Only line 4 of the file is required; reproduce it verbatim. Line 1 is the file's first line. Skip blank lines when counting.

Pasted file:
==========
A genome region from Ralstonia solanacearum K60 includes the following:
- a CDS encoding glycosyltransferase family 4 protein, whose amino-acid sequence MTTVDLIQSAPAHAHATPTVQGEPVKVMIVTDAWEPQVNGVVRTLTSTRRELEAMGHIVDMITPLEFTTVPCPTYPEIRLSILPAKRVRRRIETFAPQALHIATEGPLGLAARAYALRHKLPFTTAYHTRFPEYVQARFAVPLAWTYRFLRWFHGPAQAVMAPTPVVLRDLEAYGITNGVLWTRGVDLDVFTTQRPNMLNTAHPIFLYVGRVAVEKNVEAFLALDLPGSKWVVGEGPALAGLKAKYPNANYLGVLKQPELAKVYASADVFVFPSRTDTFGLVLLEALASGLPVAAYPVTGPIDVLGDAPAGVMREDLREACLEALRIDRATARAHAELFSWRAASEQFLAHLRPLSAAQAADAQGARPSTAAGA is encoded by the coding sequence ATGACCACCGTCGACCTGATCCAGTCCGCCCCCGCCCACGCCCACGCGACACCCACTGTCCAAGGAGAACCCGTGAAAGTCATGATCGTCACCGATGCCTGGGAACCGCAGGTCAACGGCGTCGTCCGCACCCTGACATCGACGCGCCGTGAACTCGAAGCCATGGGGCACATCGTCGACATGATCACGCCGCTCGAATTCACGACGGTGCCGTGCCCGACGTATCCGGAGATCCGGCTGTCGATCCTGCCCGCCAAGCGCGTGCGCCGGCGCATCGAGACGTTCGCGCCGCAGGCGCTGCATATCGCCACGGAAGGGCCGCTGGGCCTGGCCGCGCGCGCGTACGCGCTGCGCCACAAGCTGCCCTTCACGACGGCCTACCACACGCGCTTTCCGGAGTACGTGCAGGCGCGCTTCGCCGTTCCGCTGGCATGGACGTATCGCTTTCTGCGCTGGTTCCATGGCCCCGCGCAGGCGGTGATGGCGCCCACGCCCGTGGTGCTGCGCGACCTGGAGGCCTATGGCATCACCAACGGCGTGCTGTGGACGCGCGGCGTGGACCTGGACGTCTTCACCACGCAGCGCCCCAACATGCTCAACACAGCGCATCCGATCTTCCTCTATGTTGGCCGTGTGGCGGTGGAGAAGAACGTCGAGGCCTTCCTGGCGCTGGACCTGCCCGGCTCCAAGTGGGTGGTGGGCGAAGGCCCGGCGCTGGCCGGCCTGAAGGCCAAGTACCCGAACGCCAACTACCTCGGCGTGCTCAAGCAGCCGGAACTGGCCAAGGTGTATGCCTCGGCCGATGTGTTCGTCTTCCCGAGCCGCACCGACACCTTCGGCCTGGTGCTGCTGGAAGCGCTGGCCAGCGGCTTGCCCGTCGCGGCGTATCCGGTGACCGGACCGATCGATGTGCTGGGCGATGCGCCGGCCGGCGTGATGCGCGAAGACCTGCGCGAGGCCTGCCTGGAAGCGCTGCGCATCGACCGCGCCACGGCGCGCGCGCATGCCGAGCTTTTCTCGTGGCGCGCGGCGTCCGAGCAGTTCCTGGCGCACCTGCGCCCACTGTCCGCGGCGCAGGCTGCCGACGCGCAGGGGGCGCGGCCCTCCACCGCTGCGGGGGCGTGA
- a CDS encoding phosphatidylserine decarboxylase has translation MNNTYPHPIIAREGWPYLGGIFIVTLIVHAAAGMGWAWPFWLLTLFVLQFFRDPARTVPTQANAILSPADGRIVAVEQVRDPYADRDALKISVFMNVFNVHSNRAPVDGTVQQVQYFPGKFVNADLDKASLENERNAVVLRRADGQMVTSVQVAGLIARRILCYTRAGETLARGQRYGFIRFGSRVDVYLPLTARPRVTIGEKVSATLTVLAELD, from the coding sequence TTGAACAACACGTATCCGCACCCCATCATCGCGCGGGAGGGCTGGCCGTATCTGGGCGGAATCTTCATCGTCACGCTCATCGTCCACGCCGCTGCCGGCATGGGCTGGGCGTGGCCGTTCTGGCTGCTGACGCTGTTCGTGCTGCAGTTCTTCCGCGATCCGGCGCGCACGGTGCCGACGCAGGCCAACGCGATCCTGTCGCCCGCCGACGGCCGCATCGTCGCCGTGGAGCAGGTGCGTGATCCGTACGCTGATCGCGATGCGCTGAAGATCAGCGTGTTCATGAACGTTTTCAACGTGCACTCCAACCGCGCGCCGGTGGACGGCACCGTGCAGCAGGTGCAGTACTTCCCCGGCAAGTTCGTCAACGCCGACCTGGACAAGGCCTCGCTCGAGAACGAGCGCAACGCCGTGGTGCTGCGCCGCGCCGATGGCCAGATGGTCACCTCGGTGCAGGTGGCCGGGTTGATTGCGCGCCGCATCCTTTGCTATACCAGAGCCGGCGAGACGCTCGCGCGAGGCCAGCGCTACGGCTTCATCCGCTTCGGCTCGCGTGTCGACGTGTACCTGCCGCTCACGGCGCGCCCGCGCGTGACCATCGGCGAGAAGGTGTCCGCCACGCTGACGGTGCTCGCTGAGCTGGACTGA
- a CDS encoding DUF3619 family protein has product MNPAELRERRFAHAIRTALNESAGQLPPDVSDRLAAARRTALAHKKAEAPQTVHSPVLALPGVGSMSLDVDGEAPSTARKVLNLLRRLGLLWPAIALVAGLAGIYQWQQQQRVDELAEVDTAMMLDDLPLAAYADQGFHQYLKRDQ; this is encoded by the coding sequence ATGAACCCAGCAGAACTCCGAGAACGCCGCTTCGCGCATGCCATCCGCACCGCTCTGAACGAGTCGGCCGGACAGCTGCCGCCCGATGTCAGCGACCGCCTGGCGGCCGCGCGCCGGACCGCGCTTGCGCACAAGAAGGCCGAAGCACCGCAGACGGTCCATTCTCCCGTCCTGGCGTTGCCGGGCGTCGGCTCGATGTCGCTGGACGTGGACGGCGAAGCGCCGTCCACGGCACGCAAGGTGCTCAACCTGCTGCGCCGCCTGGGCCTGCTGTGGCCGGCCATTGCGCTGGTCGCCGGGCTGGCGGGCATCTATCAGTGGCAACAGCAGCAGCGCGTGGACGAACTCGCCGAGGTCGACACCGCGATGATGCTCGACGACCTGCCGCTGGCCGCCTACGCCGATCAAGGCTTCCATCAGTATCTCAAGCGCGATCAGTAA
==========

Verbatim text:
- a CDS encoding DUF3619 family protein has product MNPAELRERRFAHAIRTALNESAGQLPPDVSDRLAAARRTALAHKKAEAPQTVHSPVLALPGVGSMSLDVDGEAPSTARKVLNLLRRLGLLWPAIALVAGLAGIYQWQQQQRVDELAEVDTAMMLDDLPLAAYADQGFHQYLKRDQ; this is encoded by the coding sequence ATGAACCCAGCAGAACTCCGAGAACGCCGCTTCGCGCATGCCATCCGCACCGCTCTGAACGAGTCGGCCGGACAGCTGCCGCCCGATGTCAGCGACCGCCTGGCGGCCGCGCGCCGGACCGCGCTTGCGCACAAGAAGGCCGAAGCACCGCAGACGGTCCATTCTCCCGTCCTGGCGTTGCCGGGCGTCGGCTCGATGTCGCTGGACGTGGACGGCGAAGCGCCGTCCACGGCACGCAAGGTGCTCAACCTGCTGCGCCGCCTGGGCCTGCTGTGGCCGGCCATTGCGCTGGTCGCCGGGCTGGCGGGCATCTATCAGTGGCAACAGCAGCAGCGCGTGGACGAACTCGCCGAGGTCGACACCGCGATGATGCTCGACGACCTGCCGCTGGCCGCCTACGCCGATCAAGGCTTCCATCAGTATCTCAAGCGCGATCAGTAA